by Don Hall
When I was in fourth grade, my mother moved us to Peoria, Arizona. We lived in a trailer park - the kind with trailers without wheels sitting on lots with cacti everywhere all in a tiny subdivision. I started my school year at Alta Loma Elementary School and my new best friend was Tom Flaherty.
Tom was a stutterer and so he made an excellent friend to the smartass new kid from Kansas. He also was as completely reckless as the smartass kid.
It turned out the summer before fifth grade (and before we moved to Phoenix) the rage on the several blocks surrounding our respective trailers was the venerable Lemonade Stand. Kids all down three streets had set up little stands and were charging a quarter for a glass of cold, watered down, shitty lemonade.
Tom and I wanted in on some of that easy spending cash but Tom and I were not normal. We looked around and where some might see an opportunity to sell better lemonade or find an optimal location to sell fruit punch, we saw an absence of...pancakes.
I understand now that pancakes in the heat of an Arizona mid-day makes no sense. I understand that even another completely unoriginal lemonade stand would have been a better idea than a stand selling roadside pancakes. But Tom and I were about the originality, not the business savvy. And what could possibly be more original than getting my mom to make several stacks of pancakes, go get four or five bottles of syrup, some paper towels and a sign that said “PANCAKES! 3 For $1.00."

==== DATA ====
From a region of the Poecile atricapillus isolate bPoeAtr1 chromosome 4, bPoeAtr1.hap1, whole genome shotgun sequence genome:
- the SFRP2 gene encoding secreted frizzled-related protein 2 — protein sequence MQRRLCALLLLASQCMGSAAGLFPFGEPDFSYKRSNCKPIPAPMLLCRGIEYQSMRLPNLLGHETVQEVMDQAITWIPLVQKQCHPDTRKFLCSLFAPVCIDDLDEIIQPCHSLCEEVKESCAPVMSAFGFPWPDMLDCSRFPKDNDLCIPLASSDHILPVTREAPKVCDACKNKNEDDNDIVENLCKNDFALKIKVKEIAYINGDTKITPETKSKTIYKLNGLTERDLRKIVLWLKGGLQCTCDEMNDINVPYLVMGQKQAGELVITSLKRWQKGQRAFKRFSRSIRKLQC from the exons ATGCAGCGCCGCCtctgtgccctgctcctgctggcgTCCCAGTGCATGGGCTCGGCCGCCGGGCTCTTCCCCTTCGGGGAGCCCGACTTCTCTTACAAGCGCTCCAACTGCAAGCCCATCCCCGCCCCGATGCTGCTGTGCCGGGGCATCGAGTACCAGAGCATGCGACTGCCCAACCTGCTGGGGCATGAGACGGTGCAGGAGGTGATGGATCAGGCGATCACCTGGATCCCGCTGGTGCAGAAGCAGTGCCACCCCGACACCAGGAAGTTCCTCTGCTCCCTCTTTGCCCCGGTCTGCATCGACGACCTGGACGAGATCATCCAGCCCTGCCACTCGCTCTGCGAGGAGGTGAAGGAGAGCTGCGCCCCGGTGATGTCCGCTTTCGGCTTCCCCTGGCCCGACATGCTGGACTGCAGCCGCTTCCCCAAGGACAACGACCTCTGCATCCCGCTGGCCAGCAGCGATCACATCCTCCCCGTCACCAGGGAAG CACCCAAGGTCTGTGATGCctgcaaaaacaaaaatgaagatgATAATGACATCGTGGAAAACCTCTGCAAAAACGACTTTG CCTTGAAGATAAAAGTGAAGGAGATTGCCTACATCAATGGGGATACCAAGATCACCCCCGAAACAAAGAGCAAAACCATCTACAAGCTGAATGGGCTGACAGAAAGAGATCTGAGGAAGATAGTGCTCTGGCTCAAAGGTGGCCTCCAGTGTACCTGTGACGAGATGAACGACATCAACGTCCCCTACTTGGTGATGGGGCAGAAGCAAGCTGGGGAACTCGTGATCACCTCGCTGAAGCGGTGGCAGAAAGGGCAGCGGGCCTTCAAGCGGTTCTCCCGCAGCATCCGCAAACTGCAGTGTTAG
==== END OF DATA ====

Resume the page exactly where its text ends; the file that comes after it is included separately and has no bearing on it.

We set up our stand in a high traffic area of the block. We put up our sign and displayed our pancakes (with surplus carefully sealed away in foil. And we waited for the money to roll in.
Person after person walked by and laughed or ignored us. I decided we needed some razzle dazzle to get their attention. So I got up on the table and sang.
Unfortunately for me, I have some disconnect in my brain that refuses to let me memorize lyrics to songs without a great deal of effort. So I could only sing the one line hook of any one song at a time.
“Another Saturday night and I ain’t got nobody. I’ve got my money cuz I just got paid.”
“Blue jean baby queen, prettiest girl I’ve ever seen. See her face on the movie screen. Rock on.”
“What’s the buzz, tell me what’s a happening.’ What’s the buzz, tell me what’s a happening.’
For hours, I sang and danced. For hours, people passed our pancake stand by. Tom got bored and started eating the pancakes. I would take a pancake break or two myself. At one point, Tom went home and borrowed a dollar so he and I could get a couple of glasses of lemonade - it was hot and pancakes make you thirsty.
I wish I could say that the experience taught me something but given that as an adult I founded a theater company that produced DADA shows (nonsense poetry with an audience alienation bent), improv that was dramatic rather than funny and decidedly non-commercial fair, and starting a nationally known story slam with a poem for five years, I’m pretty sure the lesson didn’t really land.
“Different isn’t always good,” an actor once told me as I described another whack-ass show I was thinking of producing.
“Different is always good." I replied. "It’s just rarely commercial."
I'll add that different is always good but it is rarely popular.